• difficulty moving
  • swelling
  • redness
  • warmth

Gout symptoms might come and go. People with the condition may suffer a flare-up of symptoms that last 1–2 weeks before disappearing.

If left untreated

Gout can not cause mortality directly, but it can lead to life-threatening complications if not treated properly.

Gout can raise the risk of cardiovascular disorders such as heart failure, heart attack, and stroke, according to the Arthritis Foundation. A accumulation of uric acid crystals, which can be caused by a variety of reasons, can damage blood vessels.

Gout raises the incidence of type 2 diabetes in both men and women, with a 71 percent rise in females and a 22 percent increase in males. It’s possible that this is linked to high levels of inflammation. Gout people are more likely to be overweight, have high blood pressure, and have high cholesterol.

Gout has been linked to a 78 percent increased incidence of moderate renal disease. Renal disease can lead to kidney failure if not treated.

Gout may also increase the risk of sleep apnea, a condition that impairs breathing while sleeping. Sleep apnea can put you at risk for a variety of significant health issues, including:

Joint damage

Joint damage

Chronic gout can induce joint swelling and chronic inflammation, both of which can lead to joint damage. Stiffness and deformities are also possible side people.


To avoid joint injury, it’s important to keep gout flare-ups under control. To immediately manage gouty edema, the Arthritis Foundation suggests the following steps:

  • Make an appointment with a doctor to get the condition evaluated.
  • Elevate the joint and apply ice to it.
  • Drink lots of water and stay away from alcohol and sugary drinks.
  • Stress can exacerbate gout flare-ups, so try to control or decrease it.
  • Request assistance with any chores that may place additional strain on the joints.

Additionally, several drugs can help reduce inflammation and minimize the duration of a gout flare, such as:

People with significant joint injury may require surgery to repair or replace severely damaged joints.

Fractures of the bones

Gout has been linked to an increased risk of bone fractures by some researchers, while there is considerable debate about this.

In a 2016 study, researchers determined that people with a history of gout have a greater risk of bone fracture.

The researchers discovered that people with gout who used medicine to treat it, such as allopurinol and benzbromarone, had fewer bone fractures than those who didn’t.


Certain drugs known as bisphosphonates can assist people with gout and bone loss minimize or prevent additional bone loss. These are some of them:

  • ibandronate
  • zoledronic acid
  • alendronate
  • risedronate


Tophi are urate crystal collections made up of uric acid accumulation that can form on joints and cartilage. These hardened crystals can induce lumps of various sizes to grow on various body parts, including:

  • ankles
  • elbows
  • the ears
  • fingers and hands
  • feet and toes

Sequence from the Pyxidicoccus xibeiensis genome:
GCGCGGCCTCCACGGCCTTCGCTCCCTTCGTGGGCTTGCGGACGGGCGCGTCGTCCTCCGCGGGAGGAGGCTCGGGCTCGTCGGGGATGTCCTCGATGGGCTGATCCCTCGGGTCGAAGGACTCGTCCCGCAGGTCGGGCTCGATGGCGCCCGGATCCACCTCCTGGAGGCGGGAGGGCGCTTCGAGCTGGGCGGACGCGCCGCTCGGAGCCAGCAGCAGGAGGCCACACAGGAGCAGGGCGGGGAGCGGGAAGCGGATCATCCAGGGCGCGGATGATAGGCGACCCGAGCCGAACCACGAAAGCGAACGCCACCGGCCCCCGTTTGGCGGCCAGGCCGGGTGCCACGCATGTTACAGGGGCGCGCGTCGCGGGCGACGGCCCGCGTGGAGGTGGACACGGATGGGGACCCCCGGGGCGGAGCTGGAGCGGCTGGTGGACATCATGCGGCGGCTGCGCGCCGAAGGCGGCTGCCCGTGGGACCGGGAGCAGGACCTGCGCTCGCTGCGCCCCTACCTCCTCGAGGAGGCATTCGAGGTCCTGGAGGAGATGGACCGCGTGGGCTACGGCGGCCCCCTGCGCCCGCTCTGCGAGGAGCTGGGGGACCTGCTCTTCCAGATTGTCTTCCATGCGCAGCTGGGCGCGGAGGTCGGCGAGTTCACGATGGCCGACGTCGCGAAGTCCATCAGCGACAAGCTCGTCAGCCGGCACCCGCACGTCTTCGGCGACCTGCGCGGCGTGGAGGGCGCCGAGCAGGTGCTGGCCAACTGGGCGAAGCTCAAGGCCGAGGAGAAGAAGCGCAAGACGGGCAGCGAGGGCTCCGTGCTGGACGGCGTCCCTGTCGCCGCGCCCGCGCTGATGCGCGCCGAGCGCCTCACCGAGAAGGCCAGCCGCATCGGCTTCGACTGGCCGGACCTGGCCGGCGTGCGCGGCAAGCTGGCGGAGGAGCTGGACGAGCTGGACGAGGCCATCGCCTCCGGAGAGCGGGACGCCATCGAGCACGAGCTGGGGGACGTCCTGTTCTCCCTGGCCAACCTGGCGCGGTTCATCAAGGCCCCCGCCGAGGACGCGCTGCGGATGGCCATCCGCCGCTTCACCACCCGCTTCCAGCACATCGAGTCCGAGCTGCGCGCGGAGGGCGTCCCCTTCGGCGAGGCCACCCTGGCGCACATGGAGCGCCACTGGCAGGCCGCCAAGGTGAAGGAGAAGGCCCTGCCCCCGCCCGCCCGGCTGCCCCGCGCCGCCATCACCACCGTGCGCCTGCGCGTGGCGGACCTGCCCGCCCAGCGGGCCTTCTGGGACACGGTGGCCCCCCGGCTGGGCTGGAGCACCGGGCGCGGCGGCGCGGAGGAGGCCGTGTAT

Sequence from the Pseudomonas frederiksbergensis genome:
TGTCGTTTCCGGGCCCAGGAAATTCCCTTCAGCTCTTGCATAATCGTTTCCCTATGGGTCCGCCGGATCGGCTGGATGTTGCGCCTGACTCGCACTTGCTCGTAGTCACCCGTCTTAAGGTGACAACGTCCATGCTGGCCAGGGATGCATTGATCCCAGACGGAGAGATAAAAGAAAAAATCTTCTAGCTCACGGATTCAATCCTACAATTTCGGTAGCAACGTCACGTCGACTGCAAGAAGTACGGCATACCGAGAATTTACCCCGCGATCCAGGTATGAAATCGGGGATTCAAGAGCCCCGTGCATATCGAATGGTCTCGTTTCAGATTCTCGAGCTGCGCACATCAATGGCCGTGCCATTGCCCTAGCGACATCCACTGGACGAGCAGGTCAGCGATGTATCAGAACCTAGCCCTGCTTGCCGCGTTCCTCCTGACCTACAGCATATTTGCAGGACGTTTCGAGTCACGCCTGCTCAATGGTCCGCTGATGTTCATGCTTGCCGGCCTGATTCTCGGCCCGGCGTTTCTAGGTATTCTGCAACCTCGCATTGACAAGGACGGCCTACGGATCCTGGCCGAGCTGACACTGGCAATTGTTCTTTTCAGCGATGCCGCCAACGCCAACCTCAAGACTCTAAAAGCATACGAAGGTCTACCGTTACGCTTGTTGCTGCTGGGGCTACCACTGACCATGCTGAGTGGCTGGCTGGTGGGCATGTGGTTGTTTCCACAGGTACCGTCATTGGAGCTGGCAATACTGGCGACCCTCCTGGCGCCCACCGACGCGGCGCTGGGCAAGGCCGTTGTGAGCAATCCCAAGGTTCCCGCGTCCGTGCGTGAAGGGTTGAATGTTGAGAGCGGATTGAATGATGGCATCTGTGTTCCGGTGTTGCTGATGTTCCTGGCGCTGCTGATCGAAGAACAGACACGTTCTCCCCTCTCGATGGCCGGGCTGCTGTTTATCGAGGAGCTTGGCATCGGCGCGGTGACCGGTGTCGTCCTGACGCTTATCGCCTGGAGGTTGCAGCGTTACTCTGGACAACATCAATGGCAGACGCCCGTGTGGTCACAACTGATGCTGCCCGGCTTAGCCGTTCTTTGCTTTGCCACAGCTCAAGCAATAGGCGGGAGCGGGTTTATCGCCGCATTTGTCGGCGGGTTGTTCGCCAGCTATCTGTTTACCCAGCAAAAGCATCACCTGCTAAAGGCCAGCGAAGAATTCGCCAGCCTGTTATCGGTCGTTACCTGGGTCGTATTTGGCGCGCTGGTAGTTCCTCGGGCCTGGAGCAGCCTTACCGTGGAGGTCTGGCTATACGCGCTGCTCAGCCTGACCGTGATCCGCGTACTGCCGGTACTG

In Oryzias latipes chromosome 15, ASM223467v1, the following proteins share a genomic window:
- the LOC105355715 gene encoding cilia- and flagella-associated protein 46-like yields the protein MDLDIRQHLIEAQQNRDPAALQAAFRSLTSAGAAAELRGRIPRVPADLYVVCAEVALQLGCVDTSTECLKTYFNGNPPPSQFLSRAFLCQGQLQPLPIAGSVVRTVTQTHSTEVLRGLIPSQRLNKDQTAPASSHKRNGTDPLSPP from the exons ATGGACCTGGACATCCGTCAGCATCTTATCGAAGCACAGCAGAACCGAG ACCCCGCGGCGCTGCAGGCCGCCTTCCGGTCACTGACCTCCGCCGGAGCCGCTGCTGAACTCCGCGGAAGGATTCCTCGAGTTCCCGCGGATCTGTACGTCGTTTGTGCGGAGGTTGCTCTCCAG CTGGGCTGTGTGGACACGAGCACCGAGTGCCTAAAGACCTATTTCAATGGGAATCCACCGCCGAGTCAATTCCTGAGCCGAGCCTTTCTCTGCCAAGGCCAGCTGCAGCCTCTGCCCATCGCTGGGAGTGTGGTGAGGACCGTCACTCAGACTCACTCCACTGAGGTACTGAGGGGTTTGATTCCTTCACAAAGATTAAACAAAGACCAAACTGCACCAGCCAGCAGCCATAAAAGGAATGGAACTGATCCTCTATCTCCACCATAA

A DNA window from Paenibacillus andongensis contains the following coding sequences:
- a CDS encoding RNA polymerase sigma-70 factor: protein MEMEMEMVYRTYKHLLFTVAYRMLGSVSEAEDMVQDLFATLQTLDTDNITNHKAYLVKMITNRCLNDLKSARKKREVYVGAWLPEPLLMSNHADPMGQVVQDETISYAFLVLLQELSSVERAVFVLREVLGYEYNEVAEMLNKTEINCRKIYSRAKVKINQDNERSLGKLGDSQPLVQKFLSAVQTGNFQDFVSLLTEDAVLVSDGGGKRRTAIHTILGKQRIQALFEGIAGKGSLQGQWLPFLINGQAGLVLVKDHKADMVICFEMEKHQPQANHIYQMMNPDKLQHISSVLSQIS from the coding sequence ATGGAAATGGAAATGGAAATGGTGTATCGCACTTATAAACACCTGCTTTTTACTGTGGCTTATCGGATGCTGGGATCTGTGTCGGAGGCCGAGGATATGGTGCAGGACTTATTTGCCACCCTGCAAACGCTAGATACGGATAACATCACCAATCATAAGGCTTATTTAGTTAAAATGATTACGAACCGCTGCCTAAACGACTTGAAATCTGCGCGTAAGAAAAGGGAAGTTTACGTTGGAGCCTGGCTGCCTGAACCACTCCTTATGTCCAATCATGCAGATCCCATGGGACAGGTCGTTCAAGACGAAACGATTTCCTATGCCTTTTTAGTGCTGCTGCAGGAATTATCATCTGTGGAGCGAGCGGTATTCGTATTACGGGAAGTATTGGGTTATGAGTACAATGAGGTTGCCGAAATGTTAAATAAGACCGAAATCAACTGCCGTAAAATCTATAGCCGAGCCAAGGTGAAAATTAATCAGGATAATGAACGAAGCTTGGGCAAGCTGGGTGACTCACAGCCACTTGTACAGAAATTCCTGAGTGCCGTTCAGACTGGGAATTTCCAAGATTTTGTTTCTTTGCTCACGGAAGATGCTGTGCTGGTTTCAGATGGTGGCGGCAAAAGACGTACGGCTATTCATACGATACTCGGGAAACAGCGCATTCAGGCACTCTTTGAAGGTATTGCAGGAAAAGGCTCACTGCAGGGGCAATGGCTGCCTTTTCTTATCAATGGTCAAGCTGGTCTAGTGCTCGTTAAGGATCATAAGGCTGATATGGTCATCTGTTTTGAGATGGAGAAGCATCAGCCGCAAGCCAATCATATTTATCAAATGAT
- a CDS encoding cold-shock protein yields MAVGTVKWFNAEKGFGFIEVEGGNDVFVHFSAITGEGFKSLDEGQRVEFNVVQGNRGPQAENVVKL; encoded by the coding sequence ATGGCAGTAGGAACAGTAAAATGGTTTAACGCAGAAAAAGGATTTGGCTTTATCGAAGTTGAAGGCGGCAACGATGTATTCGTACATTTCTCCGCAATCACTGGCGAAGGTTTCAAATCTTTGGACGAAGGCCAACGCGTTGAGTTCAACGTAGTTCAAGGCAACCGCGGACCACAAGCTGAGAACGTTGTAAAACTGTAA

Tophi is a symptom of chronic gout that can appear in people who suffer gout flare-ups often. Tophi are normally not painful, but they can cause joint injury, making it difficult to move the joints.

Without treatment, tophi can develop to problems. It can be painful and deadly if they have an infection or push on a nerve.


Tophi can be treated by lowering uric acid levels. Medication, such as allopurinol, which lowers uric acid levels in the body, may be used. A doctor may raise the dosage of uric-acid reducing drugs to prevent the uric acid from crystallizing in order to get rid of the tophi.

Tophi therapy can take a long time, and people may not observe a reduction in the size of their tophi until after several months of treatment. Tophi may need to be removed surgically in extreme situations.

Eye issues

Although eye parts are an uncommon gout consequence, uric acid crystals can cause damage to the eyelid, cornea, and iris. Tophi can also affect the upper eyelid and other parts of the eyes.


Gout may be treated by reducing uric acid levels and inflammation, which can assist with any gout-related ocular issues. Flare-ups must be treated as soon as important, and this typically entails the use of anti-inflammatory medicines such as NSAIDs or corticosteroids.

Lowering uric acid levels through dietary and lifestyle modifications, as well as pharmaceuticals, can assist.

Kidney stones

People with gout are more likely to develop kidney stones. Urate crystals can develop in the urinary system as a result of high uric acid levels. Kidney stones can cause the following symptoms:

  • severe pain in the back, groin, lower abdomen, or side below the ribs
  • pain when urinating
  • brown, red, or pink urine


Doctors may employ an alkalizing chemical and a medicine called allopurinol to dissolve urate stones in people who have gout.

Kidney disease

The kidneys are responsible for removing waste products from the body, such as uric acid. When uric acid levels are high, the kidneys may struggle to handle the extra uric acid.

The accumulation of uric acid crystals in the kidneys can decrease renal function and lead to kidney disease or failure.

People with kidney disease may feel tired, weak, or have poor energy in the early stages. Individuals may encounter the following symptoms when their kidney disease progresses:

  • swelling of the ankles
  • nausea
  • fatigue
  • a loss of appetite


Treatment can help reduce and slow damage to the kidneys. Treatments can include:

  • taking medications to lower uric acid levels, such as allopurinol, febuxostat, probenecid
  • reducing foods high in purine, such as organ meats and shellfish
  • drinking plenty of water
  • avoiding smoking and certain supplements, such as niacin (vitamin B-3)
  • exercising regularly and maintaining a moderate weight
  • controlling any other conditions, such as high blood pressure or diabetes

Preventive options

Gout problems can be reduced by taking the following steps:

  • eating a nutritious, balanced diet